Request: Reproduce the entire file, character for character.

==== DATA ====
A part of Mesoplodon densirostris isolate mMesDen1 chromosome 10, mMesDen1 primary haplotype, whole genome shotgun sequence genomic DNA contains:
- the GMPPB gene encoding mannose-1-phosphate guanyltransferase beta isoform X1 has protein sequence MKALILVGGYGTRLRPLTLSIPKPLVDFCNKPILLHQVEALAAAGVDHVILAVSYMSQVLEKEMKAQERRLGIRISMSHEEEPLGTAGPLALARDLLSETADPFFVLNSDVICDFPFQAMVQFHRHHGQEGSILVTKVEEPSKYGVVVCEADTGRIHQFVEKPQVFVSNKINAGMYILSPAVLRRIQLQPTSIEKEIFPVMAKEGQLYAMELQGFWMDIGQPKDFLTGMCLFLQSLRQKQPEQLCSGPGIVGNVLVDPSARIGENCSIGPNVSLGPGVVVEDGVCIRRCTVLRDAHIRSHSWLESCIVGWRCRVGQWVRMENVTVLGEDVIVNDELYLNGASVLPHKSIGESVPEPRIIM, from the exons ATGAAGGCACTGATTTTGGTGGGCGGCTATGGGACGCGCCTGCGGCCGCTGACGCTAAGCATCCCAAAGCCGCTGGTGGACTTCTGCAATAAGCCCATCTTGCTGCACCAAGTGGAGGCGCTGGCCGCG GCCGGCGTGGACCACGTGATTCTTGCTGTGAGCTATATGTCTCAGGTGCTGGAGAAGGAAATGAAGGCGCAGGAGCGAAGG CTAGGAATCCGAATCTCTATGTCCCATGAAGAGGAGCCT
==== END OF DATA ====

A part of Mesoplodon densirostris isolate mMesDen1 chromosome 10, mMesDen1 primary haplotype, whole genome shotgun sequence genomic DNA contains:
- the GMPPB gene encoding mannose-1-phosphate guanyltransferase beta isoform X1 has protein sequence MKALILVGGYGTRLRPLTLSIPKPLVDFCNKPILLHQVEALAAAGVDHVILAVSYMSQVLEKEMKAQERRLGIRISMSHEEEPLGTAGPLALARDLLSETADPFFVLNSDVICDFPFQAMVQFHRHHGQEGSILVTKVEEPSKYGVVVCEADTGRIHQFVEKPQVFVSNKINAGMYILSPAVLRRIQLQPTSIEKEIFPVMAKEGQLYAMELQGFWMDIGQPKDFLTGMCLFLQSLRQKQPEQLCSGPGIVGNVLVDPSARIGENCSIGPNVSLGPGVVVEDGVCIRRCTVLRDAHIRSHSWLESCIVGWRCRVGQWVRMENVTVLGEDVIVNDELYLNGASVLPHKSIGESVPEPRIIM, from the exons ATGAAGGCACTGATTTTGGTGGGCGGCTATGGGACGCGCCTGCGGCCGCTGACGCTAAGCATCCCAAAGCCGCTGGTGGACTTCTGCAATAAGCCCATCTTGCTGCACCAAGTGGAGGCGCTGGCCGCG GCCGGCGTGGACCACGTGATTCTTGCTGTGAGCTATATGTCTCAGGTGCTGGAGAAGGAAATGAAGGCGCAGGAGCGAAGG CTAGGAATCCGAATCTCTATGTCCCATGAAGAGGAGCCT